Consumers are likely to make costly mistakes when descriptions of products force them to think about too many things at once, according to a new ESRI report, PRICE Lab: An Investigation of Consumers’ Capabilities with Complex Products, published today, Friday 13 May. The findings are the first to emerge from the ESRI’s PRICE Lab, a laboratory set up to conduct experiments with Irish consumers.
PRICE Lab is a research programme in behavioural economics, jointly funded by the Central Bank of Ireland, the Commission for Communications Regulation, the Commission for Energy Regulation and the Competition and Consumer Protection Commission. The lab uses computerised experiments to study what consumers are capable of and what they are not.
The experiments described in the report systematically tested how accurately consumers could distinguish good deals from bad deals. The results showed that once consumers had to take into account more than two or three factors at the same time, they struggled to spot good deals and often made mistakes.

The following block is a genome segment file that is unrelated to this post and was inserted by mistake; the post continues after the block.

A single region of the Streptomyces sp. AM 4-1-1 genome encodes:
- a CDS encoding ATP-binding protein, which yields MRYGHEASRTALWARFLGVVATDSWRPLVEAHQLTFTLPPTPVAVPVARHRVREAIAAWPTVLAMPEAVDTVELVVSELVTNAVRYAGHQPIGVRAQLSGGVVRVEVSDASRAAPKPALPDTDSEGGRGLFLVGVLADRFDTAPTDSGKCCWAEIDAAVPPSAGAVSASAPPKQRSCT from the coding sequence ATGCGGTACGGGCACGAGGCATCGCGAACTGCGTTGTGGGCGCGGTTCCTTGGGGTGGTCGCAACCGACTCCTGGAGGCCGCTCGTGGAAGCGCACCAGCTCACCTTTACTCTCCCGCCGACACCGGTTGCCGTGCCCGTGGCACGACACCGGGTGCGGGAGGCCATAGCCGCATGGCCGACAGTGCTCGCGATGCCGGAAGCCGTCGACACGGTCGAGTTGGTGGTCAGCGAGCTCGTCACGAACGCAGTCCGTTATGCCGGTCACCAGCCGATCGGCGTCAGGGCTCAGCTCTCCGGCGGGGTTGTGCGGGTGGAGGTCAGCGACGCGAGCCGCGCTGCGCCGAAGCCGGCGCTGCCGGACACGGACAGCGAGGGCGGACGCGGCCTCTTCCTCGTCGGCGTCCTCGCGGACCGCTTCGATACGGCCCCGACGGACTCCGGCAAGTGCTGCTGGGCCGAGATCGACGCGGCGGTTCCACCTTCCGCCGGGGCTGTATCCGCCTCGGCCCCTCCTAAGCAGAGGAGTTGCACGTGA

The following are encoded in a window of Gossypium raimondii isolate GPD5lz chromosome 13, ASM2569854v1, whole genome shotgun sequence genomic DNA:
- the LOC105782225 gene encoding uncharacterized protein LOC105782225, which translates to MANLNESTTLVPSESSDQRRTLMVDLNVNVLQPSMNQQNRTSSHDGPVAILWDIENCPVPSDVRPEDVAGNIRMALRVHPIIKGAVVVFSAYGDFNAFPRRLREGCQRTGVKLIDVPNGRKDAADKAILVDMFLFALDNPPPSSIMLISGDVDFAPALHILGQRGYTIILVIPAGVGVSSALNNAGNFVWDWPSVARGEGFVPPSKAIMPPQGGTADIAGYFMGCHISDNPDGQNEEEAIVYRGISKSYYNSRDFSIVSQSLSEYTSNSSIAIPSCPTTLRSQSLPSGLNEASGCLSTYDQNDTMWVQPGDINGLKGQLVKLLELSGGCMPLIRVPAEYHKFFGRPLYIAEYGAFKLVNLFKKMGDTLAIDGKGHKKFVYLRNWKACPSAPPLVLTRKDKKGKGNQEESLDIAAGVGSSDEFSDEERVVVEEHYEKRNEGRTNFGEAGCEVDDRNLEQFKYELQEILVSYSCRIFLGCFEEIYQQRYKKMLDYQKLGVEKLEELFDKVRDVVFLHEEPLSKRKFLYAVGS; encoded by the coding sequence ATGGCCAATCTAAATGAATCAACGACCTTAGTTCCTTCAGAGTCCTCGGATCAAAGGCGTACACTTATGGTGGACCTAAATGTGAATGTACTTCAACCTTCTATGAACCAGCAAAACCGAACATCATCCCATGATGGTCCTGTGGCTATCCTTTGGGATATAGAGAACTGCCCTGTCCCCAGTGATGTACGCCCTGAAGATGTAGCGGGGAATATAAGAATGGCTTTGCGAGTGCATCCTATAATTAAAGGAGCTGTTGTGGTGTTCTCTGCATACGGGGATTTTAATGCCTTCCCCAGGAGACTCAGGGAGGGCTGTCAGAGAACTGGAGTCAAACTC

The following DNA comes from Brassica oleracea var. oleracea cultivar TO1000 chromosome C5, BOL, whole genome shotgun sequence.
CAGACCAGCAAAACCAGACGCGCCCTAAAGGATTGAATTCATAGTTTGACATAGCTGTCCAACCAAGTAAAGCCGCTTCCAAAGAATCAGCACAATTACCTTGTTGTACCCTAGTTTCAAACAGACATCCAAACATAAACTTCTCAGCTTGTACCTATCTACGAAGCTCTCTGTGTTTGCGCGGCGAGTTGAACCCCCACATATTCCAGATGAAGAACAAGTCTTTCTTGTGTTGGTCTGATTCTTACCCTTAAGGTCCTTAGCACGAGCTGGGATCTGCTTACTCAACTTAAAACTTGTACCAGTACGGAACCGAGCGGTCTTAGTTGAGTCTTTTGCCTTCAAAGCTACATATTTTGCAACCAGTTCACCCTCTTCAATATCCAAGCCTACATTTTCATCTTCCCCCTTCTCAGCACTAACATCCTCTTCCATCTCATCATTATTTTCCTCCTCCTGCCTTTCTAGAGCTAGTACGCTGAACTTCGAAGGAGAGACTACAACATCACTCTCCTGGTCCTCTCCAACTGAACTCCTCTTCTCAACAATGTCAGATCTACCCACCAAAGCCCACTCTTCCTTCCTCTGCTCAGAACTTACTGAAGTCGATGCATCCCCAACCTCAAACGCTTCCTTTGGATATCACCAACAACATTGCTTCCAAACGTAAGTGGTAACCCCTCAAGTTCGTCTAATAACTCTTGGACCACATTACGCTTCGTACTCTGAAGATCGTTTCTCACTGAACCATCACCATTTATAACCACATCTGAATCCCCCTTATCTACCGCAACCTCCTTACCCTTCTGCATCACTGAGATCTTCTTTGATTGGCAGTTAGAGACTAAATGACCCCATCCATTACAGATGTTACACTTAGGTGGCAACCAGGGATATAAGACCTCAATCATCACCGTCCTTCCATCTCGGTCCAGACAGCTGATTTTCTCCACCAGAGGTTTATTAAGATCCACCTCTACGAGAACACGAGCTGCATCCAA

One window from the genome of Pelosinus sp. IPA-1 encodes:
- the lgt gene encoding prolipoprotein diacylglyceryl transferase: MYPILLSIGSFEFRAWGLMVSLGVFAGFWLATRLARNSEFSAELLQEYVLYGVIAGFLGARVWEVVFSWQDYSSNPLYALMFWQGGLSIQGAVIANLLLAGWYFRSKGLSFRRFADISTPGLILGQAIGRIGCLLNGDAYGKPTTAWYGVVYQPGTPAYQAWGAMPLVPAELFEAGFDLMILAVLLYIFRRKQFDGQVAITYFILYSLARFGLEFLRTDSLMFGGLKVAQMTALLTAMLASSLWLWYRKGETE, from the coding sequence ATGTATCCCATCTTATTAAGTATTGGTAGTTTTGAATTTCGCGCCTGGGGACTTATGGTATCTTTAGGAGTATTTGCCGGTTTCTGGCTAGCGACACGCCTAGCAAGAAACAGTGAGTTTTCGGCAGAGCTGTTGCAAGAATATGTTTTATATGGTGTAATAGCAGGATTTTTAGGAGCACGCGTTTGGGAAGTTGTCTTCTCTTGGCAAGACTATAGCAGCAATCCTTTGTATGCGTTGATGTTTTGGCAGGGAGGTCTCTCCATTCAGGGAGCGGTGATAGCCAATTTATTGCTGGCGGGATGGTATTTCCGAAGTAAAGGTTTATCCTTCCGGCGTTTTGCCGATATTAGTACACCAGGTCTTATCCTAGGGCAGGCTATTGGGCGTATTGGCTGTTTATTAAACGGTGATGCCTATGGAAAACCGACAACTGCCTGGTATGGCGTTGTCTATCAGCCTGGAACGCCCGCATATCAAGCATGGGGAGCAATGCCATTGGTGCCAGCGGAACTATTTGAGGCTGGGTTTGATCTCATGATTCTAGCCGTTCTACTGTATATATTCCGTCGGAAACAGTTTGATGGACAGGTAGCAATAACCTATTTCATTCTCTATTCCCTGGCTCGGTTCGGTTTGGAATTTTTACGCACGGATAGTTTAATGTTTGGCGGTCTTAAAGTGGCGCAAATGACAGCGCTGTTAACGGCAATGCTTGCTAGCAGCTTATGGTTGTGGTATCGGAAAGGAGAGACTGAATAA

The findings also revealed systematic biases in consumers’ choices. Across multiple experiments, consumers tended to think that deals closer to the top of the product range were good value while deals closer to the bottom were bad, even when the high-end products were expensive for what they were and the low-end products were good value at the price listed.
The report discusses implications of the results for consumer protection. The findings suggest that consumers can benefit if product ranges and descriptions are kept simple. Where companies instead market products in an unnecessarily complex fashion, with multiple characteristics and price components, consumers will be more likely to make mistakes. In markets where consumers struggle with the volume or complexity of product information, comprehensive, independent price comparison sites can play an important role, by helping consumers to integrate the information or by drawing consumers’ attention to the most important product features.
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